So putting depression into this album - it’s my music I make for when I’m having a bad day. If I’m not having that bad of a day, I don’t really listen to me like that. This project more than anything was less literal talking about every little detail of what had me where I was at, and more so creating a soundscape for when I go back to that - if I ever go back to it.
Basically my experience of depression, putting it on wax and shit, is to put those emotions on there but don’t put that word for word experience. ‘Cos some people do that shit, and that shit’s not entertaining. Like, my pain isn’t entertaining, it’s relatable. But not entertaining! It’s trying to keep that shit entertaining while not fucking listing off why everything sucks.
Gerads: The parallels of everything you just said are I think 1:1 on how we approach creating the things we create. It’s wild to see how relatable it is.
King: Yeah when I started writing, the first thing I did was I wrote about myself and just like, “Hey this is what happened to me.” And it sucked. It was terrible. I was like, who wants to hear about my thoughts? It was only when I started writing about pretending to be other people, pretending to be superheroes, and I was like, “Ok, now I’m getting away from myself, I’m writing about this thing, I’m making something entertaining.” And then, looking back on it I realised it’s all autobiographical. I just told that story a different way.
Gerads: It’s the same thing with music: you’re having a bad day, you’re really down on something - it doesn’t help me to go put on the happiest song on my record player. I don’t want the happy song. I want the song that’s speaking to me in that dark moment. That helps me climb out.
Why was the house burning?
Rashad: So did [Scott Free] die? I won’t tell nobody! Was he dead that whole time?
Gerads: This is probably the annoying answer, but I think one of the biggest themes of that book when you get to the end is, did it matter if he did or not?
King: For me, the book started when I went through one of those things where I was with my family and suddenly my chest felt like it was going to burst and I thought I was going to die, and I hugged my kid and I said, “I think this is the end of me and I love you.” You end up in the hospital, and you look at the doctor like, “Am I dying or am I crazy?” And the doctor’s like, “This is all in your head. You’re having a panic attack, and there’s something in you that’s just a little broken, you just didn’t know about it. It was so deep in you that you didn’t even realise it was broken.”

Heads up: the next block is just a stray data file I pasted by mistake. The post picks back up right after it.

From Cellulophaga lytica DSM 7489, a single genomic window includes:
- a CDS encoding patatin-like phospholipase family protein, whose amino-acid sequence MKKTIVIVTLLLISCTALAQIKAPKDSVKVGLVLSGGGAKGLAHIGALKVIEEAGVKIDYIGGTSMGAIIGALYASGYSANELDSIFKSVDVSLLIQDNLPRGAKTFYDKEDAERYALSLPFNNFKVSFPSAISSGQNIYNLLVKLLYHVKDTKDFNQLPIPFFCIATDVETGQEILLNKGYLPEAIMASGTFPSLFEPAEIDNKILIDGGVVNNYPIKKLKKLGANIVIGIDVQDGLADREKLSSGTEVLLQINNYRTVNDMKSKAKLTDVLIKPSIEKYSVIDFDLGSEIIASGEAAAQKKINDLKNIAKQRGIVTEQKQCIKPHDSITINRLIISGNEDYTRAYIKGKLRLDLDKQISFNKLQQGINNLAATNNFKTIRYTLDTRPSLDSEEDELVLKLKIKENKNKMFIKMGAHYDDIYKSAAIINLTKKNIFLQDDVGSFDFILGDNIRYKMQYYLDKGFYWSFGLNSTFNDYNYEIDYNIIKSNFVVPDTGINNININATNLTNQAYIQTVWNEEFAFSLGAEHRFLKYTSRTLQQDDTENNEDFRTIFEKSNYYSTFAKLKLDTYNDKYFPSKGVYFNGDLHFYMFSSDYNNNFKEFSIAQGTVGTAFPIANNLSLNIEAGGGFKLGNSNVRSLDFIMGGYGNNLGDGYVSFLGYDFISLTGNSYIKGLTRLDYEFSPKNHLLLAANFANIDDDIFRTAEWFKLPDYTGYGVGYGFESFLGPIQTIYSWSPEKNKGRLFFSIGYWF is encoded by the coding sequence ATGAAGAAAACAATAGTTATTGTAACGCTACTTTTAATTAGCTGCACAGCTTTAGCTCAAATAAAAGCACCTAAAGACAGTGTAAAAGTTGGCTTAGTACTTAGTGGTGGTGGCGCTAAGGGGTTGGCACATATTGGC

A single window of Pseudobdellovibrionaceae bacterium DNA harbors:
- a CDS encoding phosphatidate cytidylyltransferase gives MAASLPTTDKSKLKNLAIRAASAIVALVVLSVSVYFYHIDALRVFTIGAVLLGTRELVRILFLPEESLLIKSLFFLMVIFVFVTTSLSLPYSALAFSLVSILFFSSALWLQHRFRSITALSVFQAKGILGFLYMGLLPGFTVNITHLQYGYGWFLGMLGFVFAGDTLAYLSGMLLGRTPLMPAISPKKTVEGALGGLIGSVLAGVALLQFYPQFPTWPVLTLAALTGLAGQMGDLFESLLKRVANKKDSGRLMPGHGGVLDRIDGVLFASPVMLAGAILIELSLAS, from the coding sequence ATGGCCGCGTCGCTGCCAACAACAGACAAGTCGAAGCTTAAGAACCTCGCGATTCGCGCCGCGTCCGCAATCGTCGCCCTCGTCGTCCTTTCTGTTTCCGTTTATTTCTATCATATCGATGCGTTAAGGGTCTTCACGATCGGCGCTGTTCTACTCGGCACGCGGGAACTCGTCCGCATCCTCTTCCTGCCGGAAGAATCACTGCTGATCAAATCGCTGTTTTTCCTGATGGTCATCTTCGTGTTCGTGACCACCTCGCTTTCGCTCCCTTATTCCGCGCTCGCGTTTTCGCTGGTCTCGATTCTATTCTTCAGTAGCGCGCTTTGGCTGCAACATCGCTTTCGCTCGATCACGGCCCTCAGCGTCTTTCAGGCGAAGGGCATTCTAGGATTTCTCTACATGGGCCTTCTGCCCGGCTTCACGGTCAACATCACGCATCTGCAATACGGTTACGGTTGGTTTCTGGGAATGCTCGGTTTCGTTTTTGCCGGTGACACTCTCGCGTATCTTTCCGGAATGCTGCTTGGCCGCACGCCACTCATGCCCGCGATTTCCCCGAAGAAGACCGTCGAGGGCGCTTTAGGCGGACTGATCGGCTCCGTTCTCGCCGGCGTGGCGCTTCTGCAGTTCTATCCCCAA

And then you gotta spend years of your life trying to dig inside yourself to find what that is and fix it, and you realise when you’re on that journey you can’t even know exactly which one thing it was. You didn’t know which thing about it that broke you in that way. And so that’s like with Scott, he doesn’t know at the end he’s like, “I don’t know if I’m dead. I don’t know if I’m in hell. I don’t know if I’m in heaven. I don’t have an answer for what it is, but I know I’m ready to take the next step forward in my life.” I mean, there is an answer, but Scott doesn’t know it, so that’s why the audience doesn’t know it.
Rashad: Ayy, that’s cold. Why was the house burning? I don’t fucking know.
King: Yeah, but it’s on fire so we gotta deal with it.
Rashad: Is that the question to ask? Why was the house on fire? It’s not the important question… I still wanna know if he fucking died. That was a great answer, you did not tell me if this n***a died at the end, at all.